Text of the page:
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Do you have Pre-diabetes?

Posted by on 4 July 2014

Pre-diabetes occurs when the glucose (sugar) in your blood is higher than normal, but not high enough to be called diabetes. Pre-diabetes very often leads to diabetes. An annual blood test can help with early detection of pre-diabetes. 

By the time you are diagnosed with diabetes, you have lost about 1/2 of your beta cells. Beta cells are needed to make insulin. Insulin transports glucose/sugar from the blood stream to be used by your body for energy. If you don't have enough insulin and/or your blood vessels are surrounded by too much fat, it is difficult for insulin to do its job. Too much glucose/sugar left in blood vessels damages them which leads to the complications of diabetes, such as eye, kidney, nerve and heart damage.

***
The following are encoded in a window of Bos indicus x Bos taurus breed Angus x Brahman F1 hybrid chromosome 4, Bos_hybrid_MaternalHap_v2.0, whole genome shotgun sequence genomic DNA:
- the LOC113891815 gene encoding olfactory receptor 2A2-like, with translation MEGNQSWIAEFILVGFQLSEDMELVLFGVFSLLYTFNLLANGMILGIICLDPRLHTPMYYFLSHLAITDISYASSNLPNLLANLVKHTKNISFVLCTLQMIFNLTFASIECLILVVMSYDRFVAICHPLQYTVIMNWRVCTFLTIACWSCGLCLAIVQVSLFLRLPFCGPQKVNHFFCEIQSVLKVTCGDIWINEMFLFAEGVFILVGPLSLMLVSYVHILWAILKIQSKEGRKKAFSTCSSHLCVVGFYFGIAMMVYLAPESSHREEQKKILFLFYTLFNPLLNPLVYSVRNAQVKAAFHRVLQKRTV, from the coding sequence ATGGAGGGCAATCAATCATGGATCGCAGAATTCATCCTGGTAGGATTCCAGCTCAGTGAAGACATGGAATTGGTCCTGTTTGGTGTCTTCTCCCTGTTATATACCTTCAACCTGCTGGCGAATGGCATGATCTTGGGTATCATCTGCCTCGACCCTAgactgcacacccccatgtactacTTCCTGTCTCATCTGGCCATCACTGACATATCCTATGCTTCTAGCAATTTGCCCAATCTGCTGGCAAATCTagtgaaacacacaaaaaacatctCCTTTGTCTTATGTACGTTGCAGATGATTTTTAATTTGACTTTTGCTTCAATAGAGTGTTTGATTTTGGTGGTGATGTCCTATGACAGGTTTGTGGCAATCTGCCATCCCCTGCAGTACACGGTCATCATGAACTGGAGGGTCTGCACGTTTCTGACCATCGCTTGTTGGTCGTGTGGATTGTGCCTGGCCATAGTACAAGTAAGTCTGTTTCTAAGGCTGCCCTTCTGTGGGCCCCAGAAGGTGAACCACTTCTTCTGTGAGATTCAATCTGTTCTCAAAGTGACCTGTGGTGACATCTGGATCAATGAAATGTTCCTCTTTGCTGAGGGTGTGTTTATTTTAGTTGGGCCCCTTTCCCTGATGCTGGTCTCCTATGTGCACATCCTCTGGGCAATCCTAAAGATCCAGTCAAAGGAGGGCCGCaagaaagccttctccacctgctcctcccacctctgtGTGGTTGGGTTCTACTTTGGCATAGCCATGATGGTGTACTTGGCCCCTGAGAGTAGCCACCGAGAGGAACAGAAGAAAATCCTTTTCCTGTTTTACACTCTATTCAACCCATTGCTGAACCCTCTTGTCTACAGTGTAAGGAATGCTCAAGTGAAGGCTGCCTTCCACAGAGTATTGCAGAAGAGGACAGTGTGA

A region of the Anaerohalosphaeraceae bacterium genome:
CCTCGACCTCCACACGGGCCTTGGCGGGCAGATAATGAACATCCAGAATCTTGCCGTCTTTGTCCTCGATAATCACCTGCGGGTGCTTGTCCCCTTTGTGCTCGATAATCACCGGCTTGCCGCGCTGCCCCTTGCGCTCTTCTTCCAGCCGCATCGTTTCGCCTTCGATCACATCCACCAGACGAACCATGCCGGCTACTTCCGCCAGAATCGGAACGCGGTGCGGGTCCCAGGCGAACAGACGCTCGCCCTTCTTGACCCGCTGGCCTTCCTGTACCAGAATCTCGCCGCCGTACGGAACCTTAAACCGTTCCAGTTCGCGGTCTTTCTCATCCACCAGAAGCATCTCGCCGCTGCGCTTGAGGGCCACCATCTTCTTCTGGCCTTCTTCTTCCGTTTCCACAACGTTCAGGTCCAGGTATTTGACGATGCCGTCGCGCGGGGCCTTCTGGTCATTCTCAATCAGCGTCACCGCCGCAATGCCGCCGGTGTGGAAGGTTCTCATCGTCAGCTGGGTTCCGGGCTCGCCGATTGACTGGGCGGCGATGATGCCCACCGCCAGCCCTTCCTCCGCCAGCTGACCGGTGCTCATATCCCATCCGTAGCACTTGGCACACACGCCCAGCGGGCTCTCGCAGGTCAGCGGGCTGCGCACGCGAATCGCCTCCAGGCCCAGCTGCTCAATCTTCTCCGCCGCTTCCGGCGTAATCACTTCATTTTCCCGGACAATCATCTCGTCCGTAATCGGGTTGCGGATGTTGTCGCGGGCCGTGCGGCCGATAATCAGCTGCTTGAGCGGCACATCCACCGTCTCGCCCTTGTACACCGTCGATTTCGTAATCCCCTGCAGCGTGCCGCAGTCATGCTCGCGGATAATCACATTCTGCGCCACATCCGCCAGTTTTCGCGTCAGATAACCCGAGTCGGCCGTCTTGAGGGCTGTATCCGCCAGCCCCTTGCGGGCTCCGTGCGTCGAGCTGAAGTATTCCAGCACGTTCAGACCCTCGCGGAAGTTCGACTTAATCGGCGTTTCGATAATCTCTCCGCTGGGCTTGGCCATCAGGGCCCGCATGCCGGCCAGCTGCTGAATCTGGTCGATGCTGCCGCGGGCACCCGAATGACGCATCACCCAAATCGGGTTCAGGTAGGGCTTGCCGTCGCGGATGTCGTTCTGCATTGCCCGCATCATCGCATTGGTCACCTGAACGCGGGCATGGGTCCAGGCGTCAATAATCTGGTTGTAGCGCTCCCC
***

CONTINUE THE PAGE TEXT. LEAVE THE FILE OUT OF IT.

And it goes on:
Once diabetes is diagnosed, you lose 4% of your beta cells per year. The following are some tips on how you can prevent pre-diabetes developing and conserve your beta cells.

  • Keep your weight under control.

  • Avoid foods high in fat, sugars and salt.

  • Eat plenty of vegetables, fruit, wholegrain cereals and breads.

  • Eat 30-40 grams of fibre per day.

  • Be sensible with how much you eat.

  • Limit the amount of alcohol you drink.

  • Keep active, move every opportunity you get - exercise!

*information retrieved from Diabetes NZ